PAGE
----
Cultural and contextual risk and resilience processes in the family stress model for Latino families

UNCG Author/Contributor (non-UNCG co-authors, if there are any, appear on document)
Alexandra M. Cupito (Creator)
The University of North Carolina at Greensboro (UNCG )
Web Site:
Gabriela Stein

Abstract: Informed by previous research on the family stress model, the current study extends past research by exploring the role of cultural risk and resilience processes for Latina mothers facing economic hardship in a semi-rural emerging immigrant community in the U.S. Southeast. One hundred seventy-five mothers of adolescents recruited from the 7th and 8th grades of 2 middle schools completed in home interviews and questionnaires. The vast majority of mothers immigrated to the United States (98%), while the majority of their adolescent children (87%) were born in the United States. As hypothesized, economic stress mediated the relationship between economic hardship and maternal depressive symptoms. Also consistent with hypotheses, cultural based stress (i.e., discrimination and a lack of English language proficiency) was related to greater maternal depressive symptoms. Religious beliefs, material success values and familism obligation and support values failed to buffer against the detrimental effects of economic hardship and economic pressure. Immigrant mothers face the challenge of simultaneously navigating a new culture in which they may not feel welcomed and struggling to make ends meet for their families. Overall, this study suggests the family stress model is applicable to Latino families in an emerging immigrant community. Thus, the results suggest interventions should target increased access to community resources, greater educational opportunities for adults, managing experiences of discrimination, and improving Latina mothers’ ability to cope with stress.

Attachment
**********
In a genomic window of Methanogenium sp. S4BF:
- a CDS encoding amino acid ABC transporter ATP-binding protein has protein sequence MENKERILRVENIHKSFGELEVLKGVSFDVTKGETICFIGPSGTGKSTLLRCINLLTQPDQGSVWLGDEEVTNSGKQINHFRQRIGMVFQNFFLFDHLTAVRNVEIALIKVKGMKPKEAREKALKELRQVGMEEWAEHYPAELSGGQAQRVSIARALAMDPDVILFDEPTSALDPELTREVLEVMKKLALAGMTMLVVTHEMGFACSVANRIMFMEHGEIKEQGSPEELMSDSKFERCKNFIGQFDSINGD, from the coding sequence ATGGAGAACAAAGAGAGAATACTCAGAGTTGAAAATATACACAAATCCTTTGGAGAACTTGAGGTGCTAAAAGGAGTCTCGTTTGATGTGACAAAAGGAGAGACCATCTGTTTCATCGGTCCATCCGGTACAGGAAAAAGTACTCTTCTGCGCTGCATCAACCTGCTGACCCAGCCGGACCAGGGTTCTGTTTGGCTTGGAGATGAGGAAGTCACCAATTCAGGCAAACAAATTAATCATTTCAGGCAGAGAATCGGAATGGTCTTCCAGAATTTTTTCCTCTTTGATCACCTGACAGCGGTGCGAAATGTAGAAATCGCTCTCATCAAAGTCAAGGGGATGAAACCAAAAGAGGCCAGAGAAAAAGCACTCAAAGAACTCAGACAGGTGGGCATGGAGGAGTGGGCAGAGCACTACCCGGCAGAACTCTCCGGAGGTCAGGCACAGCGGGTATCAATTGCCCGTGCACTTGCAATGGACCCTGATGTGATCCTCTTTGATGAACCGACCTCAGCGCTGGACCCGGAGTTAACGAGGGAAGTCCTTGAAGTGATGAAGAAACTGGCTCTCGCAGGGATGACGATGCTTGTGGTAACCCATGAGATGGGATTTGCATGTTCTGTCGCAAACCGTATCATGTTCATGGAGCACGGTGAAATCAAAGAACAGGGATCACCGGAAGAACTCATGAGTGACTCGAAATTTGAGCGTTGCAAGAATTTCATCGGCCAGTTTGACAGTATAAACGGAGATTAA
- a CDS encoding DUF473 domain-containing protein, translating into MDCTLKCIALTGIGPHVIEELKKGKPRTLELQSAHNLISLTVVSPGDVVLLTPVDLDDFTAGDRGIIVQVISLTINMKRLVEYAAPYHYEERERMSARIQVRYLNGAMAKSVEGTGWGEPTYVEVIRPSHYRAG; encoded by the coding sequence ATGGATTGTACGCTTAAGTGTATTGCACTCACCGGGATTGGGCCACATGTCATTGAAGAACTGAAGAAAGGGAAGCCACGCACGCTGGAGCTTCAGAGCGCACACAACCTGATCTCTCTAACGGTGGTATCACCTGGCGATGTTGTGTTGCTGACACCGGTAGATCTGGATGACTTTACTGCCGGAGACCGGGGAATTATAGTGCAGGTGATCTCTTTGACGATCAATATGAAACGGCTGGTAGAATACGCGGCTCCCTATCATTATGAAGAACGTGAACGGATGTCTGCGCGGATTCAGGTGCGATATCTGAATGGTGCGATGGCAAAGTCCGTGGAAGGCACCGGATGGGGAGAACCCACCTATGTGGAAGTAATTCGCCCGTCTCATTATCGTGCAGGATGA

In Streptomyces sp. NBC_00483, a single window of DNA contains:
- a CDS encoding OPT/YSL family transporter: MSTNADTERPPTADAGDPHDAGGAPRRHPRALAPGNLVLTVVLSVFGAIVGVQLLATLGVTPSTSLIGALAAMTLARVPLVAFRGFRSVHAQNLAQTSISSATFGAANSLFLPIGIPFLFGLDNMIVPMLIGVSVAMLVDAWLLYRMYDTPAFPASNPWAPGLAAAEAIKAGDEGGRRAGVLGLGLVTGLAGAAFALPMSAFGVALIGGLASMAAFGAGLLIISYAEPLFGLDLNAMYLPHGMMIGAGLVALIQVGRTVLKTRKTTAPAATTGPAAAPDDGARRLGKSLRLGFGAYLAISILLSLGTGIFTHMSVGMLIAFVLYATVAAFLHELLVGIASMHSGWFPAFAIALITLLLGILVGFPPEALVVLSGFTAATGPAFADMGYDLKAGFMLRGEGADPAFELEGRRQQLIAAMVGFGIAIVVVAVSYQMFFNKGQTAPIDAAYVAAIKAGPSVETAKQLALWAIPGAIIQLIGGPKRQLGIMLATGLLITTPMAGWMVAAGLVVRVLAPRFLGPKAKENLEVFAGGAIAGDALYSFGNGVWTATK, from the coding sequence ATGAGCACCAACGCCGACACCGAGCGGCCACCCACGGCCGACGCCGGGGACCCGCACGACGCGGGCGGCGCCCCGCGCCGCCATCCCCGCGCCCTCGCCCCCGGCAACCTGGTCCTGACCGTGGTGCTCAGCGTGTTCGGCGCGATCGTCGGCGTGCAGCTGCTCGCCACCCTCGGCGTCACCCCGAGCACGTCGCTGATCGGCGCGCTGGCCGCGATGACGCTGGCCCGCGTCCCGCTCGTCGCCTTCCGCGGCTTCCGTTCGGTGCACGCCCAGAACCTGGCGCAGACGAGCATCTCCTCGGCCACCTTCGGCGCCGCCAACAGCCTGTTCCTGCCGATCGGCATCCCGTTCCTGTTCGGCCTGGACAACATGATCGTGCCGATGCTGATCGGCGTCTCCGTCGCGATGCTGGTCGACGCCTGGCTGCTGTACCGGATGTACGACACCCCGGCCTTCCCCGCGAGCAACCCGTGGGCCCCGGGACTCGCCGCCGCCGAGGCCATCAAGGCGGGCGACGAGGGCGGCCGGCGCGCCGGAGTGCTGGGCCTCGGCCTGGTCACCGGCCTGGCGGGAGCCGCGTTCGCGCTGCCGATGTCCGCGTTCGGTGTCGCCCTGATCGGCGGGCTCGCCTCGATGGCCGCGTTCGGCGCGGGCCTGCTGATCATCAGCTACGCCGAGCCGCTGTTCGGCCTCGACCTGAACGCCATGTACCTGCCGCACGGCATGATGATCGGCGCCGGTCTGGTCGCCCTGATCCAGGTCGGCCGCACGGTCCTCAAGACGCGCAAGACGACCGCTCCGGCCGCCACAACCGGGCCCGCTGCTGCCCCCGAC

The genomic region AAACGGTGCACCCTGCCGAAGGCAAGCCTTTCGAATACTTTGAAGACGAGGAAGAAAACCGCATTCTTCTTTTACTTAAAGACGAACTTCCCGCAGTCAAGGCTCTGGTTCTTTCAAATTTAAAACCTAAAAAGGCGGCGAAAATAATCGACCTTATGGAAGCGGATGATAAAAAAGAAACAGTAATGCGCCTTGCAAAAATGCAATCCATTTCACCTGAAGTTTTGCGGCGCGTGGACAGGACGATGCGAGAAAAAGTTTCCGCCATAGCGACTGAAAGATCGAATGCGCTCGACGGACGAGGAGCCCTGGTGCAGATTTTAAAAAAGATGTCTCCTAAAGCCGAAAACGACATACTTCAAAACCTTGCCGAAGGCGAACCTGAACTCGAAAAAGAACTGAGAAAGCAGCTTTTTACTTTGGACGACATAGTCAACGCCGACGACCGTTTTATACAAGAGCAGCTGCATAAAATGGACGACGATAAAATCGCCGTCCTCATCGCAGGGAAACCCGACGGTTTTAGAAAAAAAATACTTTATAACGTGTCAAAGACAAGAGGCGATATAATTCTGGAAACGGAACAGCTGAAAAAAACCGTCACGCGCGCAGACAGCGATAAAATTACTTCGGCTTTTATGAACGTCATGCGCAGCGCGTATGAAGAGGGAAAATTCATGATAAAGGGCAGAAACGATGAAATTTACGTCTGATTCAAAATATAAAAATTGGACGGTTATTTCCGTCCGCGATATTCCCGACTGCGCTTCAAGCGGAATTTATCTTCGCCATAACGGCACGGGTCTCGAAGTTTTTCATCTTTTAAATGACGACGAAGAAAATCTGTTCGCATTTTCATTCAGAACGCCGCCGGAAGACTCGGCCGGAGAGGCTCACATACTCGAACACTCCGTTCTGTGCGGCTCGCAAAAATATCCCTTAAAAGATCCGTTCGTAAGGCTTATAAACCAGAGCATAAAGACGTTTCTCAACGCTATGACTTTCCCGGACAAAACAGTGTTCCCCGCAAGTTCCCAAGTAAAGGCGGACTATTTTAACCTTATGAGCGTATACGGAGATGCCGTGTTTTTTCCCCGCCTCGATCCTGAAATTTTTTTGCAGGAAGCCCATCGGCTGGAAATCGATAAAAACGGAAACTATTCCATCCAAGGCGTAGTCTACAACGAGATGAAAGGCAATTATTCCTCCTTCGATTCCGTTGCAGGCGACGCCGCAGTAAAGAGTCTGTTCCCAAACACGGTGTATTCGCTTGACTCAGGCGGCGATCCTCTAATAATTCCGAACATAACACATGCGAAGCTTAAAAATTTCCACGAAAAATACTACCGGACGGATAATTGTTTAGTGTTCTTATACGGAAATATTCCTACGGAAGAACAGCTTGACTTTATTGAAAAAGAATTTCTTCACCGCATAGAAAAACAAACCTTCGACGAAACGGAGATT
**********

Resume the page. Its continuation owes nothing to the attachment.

Additional Information

Language: English
Date: 2018
Cultural Stress, Cultural Values, Family Stress Model, Latino Families
Hispanic American mothers $x Mental health
Hispanic American families $x Psychology
Families $x Psychological aspects
Immigrant families

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